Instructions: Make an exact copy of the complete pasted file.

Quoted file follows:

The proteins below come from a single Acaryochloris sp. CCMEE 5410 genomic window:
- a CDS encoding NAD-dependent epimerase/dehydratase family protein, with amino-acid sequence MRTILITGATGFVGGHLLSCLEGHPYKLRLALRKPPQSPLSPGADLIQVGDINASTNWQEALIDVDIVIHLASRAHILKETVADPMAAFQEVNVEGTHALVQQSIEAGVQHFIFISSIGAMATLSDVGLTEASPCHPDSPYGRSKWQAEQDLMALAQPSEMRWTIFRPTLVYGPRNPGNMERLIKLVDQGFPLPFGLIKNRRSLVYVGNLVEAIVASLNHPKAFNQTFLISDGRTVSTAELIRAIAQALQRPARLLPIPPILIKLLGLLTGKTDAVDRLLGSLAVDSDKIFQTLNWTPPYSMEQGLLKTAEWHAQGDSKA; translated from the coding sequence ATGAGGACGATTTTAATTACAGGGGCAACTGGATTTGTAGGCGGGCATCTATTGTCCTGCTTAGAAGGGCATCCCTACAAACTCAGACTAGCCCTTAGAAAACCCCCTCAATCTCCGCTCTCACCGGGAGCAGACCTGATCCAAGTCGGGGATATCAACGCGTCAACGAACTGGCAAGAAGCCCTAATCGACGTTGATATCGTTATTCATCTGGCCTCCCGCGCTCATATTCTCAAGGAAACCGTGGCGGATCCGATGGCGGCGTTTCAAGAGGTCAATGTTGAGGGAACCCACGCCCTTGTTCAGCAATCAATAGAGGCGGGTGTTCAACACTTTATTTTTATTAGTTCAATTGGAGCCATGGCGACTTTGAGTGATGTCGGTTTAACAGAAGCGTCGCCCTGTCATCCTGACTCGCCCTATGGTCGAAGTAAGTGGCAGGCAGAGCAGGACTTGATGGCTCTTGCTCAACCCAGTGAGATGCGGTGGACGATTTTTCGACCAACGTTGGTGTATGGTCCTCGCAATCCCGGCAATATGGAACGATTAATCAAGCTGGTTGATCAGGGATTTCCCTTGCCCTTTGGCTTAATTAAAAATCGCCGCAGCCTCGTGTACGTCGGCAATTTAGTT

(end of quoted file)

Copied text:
The proteins below come from a single Acaryochloris sp. CCMEE 5410 genomic window:
- a CDS encoding NAD-dependent epimerase/dehydratase family protein, with amino-acid sequence MRTILITGATGFVGGHLLSCLEGHPYKLRLALRKPPQSPLSPGADLIQVGDINASTNWQEALIDVDIVIHLASRAHILKETVADPMAAFQEVNVEGTHALVQQSIEAGVQHFIFISSIGAMATLSDVGLTEASPCHPDSPYGRSKWQAEQDLMALAQPSEMRWTIFRPTLVYGPRNPGNMERLIKLVDQGFPLPFGLIKNRRSLVYVGNLVEAIVASLNHPKAFNQTFLISDGRTVSTAELIRAIAQALQRPARLLPIPPILIKLLGLLTGKTDAVDRLLGSLAVDSDKIFQTLNWTPPYSMEQGLLKTAEWHAQGDSKA; translated from the coding sequence ATGAGGACGATTTTAATTACAGGGGCAACTGGATTTGTAGGCGGGCATCTATTGTCCTGCTTAGAAGGGCATCCCTACAAACTCAGACTAGCCCTTAGAAAACCCCCTCAATCTCCGCTCTCACCGGGAGCAGACCTGATCCAAGTCGGGGATATCAACGCGTCAACGAACTGGCAAGAAGCCCTAATCGACGTTGATATCGTTATTCATCTGGCCTCCCGCGCTCATATTCTCAAGGAAACCGTGGCGGATCCGATGGCGGCGTTTCAAGAGGTCAATGTTGAGGGAACCCACGCCCTTGTTCAGCAATCAATAGAGGCGGGTGTTCAACACTTTATTTTTATTAGTTCAATTGGAGCCATGGCGACTTTGAGTGATGTCGGTTTAACAGAAGCGTCGCCCTGTCATCCTGACTCGCCCTATGGTCGAAGTAAGTGGCAGGCAGAGCAGGACTTGATGGCTCTTGCTCAACCCAGTGAGATGCGGTGGACGATTTTTCGACCAACGTTGGTGTATGGTCCTCGCAATCCCGGCAATATGGAACGATTAATCAAGCTGGTTGATCAGGGATTTCCCTTGCCCTTTGGCTTAATTAAAAATCGCCGCAGCCTCGTGTACGTCGGCAATTTAGTT